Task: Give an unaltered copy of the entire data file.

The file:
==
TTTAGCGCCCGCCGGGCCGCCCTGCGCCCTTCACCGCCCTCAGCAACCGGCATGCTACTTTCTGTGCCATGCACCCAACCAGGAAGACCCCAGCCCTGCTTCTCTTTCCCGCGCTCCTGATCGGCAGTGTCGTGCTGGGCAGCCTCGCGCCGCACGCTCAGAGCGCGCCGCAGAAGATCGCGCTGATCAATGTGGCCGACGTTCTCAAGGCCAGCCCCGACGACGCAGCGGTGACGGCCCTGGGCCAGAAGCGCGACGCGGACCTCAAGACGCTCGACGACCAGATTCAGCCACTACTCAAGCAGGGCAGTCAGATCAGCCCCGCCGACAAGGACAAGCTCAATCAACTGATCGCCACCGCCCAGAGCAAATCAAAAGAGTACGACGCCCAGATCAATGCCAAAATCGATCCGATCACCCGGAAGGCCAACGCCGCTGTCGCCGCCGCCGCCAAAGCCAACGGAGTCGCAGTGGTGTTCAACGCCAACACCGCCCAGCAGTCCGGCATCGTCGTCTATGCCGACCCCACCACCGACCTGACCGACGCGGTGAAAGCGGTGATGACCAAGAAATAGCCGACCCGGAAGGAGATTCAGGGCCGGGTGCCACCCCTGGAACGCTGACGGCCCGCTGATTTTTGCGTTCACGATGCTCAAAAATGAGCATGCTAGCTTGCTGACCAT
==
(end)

TTTAGCGCCCGCCGGGCCGCCCTGCGCCCTTCACCGCCCTCAGCAACCGGCATGCTACTTTCTGTGCCATGCACCCAACCAGGAAGACCCCAGCCCTGCTTCTCTTTCCCGCGCTCCTGATCGGCAGTGTCGTGCTGGGCAGCCTCGCGCCGCACGCTCAGAGCGCGCCGCAGAAGATCGCGCTGATCAATGTGGCCGACGTTCTCAAGGCCAGCCCCGACGACGCAGCGGTGACGGCCCTGGGCCAGAAGCGCGACGCGGACCTCAAGACGCTCGACGACCAGATTCAGCCACTACTCAAGCAGGGCAGTCAGATCAGCCCCGCCGACAAGGACAAGCTCAATCAACTGATCGCCACCGCCCAGAGCAAATCAAAAGAGTACGACGCCCAGATCAATGCCAAAATCGATCCGATCACCCGGAAGGCCAACGCCGCTGTCGCCGCCGCCGCCAAAGCCAACGGAGTCGCAGTGGTGTTCAACGCCAACACCGCCCAGCAGTCCGGCATCGTCGTCTATGCCGACCCCACCACCGACCTGACCGACGCGGTGAAAGCGGTGATGACCAAGAAATAGCCGACCCGGAAGGAGATTCAGGGCCGGGTGCCACCCCTGGAACGCTGACGGCCCGCTGATTTTTGCGTTCACGATGCTCAAAAATGAGCATGCTAGCTTGCTGACCAT